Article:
Filmmakers have 'Wandering Fever'

By: Sara Seyydin Journal Staff Writer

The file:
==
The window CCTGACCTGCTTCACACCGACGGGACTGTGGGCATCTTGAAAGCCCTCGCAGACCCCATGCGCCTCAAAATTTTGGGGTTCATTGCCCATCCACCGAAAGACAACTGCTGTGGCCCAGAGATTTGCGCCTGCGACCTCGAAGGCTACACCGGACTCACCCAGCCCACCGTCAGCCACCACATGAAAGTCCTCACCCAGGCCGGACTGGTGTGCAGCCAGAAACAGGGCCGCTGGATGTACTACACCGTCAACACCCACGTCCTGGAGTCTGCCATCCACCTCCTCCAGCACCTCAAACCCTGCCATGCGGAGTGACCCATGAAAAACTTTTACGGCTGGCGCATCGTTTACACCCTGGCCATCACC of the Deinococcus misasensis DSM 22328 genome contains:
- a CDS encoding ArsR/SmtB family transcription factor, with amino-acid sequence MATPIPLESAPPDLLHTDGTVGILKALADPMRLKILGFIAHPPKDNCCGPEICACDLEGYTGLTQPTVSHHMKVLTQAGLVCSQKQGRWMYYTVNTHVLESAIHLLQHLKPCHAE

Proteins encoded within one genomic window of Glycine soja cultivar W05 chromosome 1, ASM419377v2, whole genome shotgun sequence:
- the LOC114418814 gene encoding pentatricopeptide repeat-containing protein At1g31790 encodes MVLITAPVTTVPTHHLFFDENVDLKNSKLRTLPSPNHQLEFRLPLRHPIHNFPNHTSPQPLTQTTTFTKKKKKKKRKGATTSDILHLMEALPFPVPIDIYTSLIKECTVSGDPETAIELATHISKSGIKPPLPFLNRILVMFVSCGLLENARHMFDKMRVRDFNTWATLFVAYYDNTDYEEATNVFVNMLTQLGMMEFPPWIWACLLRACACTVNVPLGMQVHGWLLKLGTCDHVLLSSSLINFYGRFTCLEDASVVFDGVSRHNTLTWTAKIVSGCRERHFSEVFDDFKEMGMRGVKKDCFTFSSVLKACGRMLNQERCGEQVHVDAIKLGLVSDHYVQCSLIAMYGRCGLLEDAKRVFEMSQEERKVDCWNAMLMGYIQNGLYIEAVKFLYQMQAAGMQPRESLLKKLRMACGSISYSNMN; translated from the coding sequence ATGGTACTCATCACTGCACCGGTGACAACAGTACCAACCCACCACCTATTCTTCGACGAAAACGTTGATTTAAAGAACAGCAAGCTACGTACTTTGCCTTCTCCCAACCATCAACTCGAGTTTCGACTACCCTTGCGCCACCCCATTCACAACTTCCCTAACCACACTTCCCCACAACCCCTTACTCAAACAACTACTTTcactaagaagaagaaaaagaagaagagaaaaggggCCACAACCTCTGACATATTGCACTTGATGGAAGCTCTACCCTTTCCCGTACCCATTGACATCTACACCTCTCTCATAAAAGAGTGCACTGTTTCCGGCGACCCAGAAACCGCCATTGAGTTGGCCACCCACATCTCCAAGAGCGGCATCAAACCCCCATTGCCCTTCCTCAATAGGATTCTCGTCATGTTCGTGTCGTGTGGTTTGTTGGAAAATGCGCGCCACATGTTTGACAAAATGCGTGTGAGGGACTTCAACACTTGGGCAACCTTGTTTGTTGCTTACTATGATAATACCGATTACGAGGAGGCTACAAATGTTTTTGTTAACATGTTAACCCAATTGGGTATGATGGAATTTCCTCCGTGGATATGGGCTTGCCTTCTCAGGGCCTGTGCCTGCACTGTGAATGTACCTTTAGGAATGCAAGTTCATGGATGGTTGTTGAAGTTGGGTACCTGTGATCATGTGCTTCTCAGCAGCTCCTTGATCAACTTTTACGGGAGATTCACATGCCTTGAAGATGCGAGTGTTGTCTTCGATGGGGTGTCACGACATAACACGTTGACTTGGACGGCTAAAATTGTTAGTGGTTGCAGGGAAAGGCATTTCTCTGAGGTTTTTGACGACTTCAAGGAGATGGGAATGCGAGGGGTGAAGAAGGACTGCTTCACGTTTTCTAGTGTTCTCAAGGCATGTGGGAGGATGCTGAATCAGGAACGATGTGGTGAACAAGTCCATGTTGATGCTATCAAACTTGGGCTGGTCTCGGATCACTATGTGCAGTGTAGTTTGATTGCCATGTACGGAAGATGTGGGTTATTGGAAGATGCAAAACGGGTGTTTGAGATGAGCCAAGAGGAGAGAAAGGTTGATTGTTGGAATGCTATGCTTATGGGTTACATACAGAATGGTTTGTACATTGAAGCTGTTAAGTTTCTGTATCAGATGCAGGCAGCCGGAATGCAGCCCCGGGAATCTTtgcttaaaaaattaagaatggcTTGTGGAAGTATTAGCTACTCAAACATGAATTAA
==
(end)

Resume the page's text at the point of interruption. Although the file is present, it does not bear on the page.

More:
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Editor’s note: Sports reporter Sara Seyydin caught up with South African filmmakers Dean Leslie and Greg Fell from the African Attachment, who were in town filming the Western States 100 Mile Endurance Run June 25-26. Leslie and Fell are currently making two documentaries about ultarunning. Their interview follows. 1) What are the documentaries you are working on? Greg Fell: At the moment we are working on two documentaries, both revolving around the world of trail running. Wandering Fever is our own in-house project that we have been in production on for 3 years now. The film follows South African ultra trail runner Ryan Sandes and his rise to the world of a professional athlete, having been a Quantity Surveyor who had never run a marathon 4 years ago. Through his story we have, and continue to explore the world of trail running, and further than that, we are trying to answer the question "why we run?”. The other film we are busy with is called "Five Races, Five Continents", where in conjunction with Salomon Running we will travel with Kilian Jornet and the rest of the Salomon International Team over the course of 2011 to 5 different races on 5 different continents. "Wandering Fever" will only be released in 2012 and is a feature length film, but anyone can catch up with us on the web at, or through Facebook and Twitter. The five races project can be viewed per race at and then later in the year the full film will be released on DVD. 2) Why did you feel these were important projects? Dean Leslie: Well obviously "Wandering Fever" is really close to us as we have self-funded the project since the beginning of 2009 and traveled all over the world (in between making a living). I hope that through Ryan's story we will be able to inspire people to follow their dreams. He came from absolutely no running background to become a professional athlete in just under 2 years! We have travelled all over the world and interviewed runners, professors and personalities to try and understand why we run. I think it is a fascinating question and forces us to question the sustainability of our current lifestyles. With Salomon's "5 Races, 5 Continents" we offer an inside view, a behind the scenes look at the preparation, mindset and philosophies of some of the best trail runners in the world as they travel from race to race. Greg Fell: If you are ever going to make it as a filmmaker you actually have to get out there and make a film. When the opportunity came along for us to be a part of Ryan's story we couldn't say no. It has all the elements of the kind of stories we want to tell. I think as the project has developed so have we. The trail running community is infectious and when you see people crossing the finish line after 100 miles and achievement washes over their bodies you can't help but be drawn into the question of why the hell they do it to themselves. With society heading the way of using as little energy to get as much done, its important that we realize that running and pushing yourself to the edge is healthy. It’s what we are designed to do, not sitting behind a desk and TV for 20 hours a day. 3) How has making these documentaries on ultrarunning impacted you personally? What have you learned about life or anything chronicling ultras? Dean Leslie: I think it has given me a new found respect for the human body, if that makes sense? We are a remarkable species, capable of some of the most extra-ordinary adaptations in specific environments. We are capable of far more than we think and the Ultra-Running community serves to prove this. I love the respect that the trail community has for nature and the mountains and I feel the more this mindset is spread the better. I have always loved the outdoors, but living near the sea I have always had a close affinity to the ocean. Filming these projects over the last few years has instilled a new found respect for the land, which I feel is lacking among too many people around the world. 4) What was the most compelling moment you have witnessed on the ultrarunning circuit? Greg Fell: Not really sure. Dean has seen a lot more than me. Dean Leslie: I think the first race I filmed had the most profound effect on me, which led us to pursue the film on a much larger scale than originally planned. It was a 250km race through the Namib Desert in Namibia in 2009. It was a multi-stage race that is completely self-supported. There are no crews. Each runner has to carry all that he or she needs to survive for those seven days. They are only provided with water and 10 man tents, which they sleep under. At that race, South African Ryan Sandes and a Spaniard Salvador Calvo Redondo had an epic duel, which culminated in them running shoulder to shoulder for 100 km on the fifth day. It was unbelievable to witness such determination and mental strength. Ryan needed to beat Salvador in that stage to keep his hopes of winning alive, but Salvador held on, and they crossed the line holding hands, and tying the stage. Salvador hung on to take the win, but witnessing that run locked me into the fascinating world of distance trail running and ultimately lead to the film project, "Wandering Fever." 5) How was your time in Auburn? How does it or Western States compare to other races and locations? Greg Fell: Auburn was awesome. In fact the whole of California was just refreshing to see. Between the characters working at each of the aid stations and the community that came out to support these runners along the way — you realize the significance the race, the tradition behind it and that's great for us to explore in our films. Dean Leslie: I loved my time in Auburn and was fascinated with the history of the race. I think the fact that the Western States is effectively the home of the 100 mile trail race adds an immense richness to the experience. The race was really well organized and was an absolute pleasure to be a part of. I would love to return one day.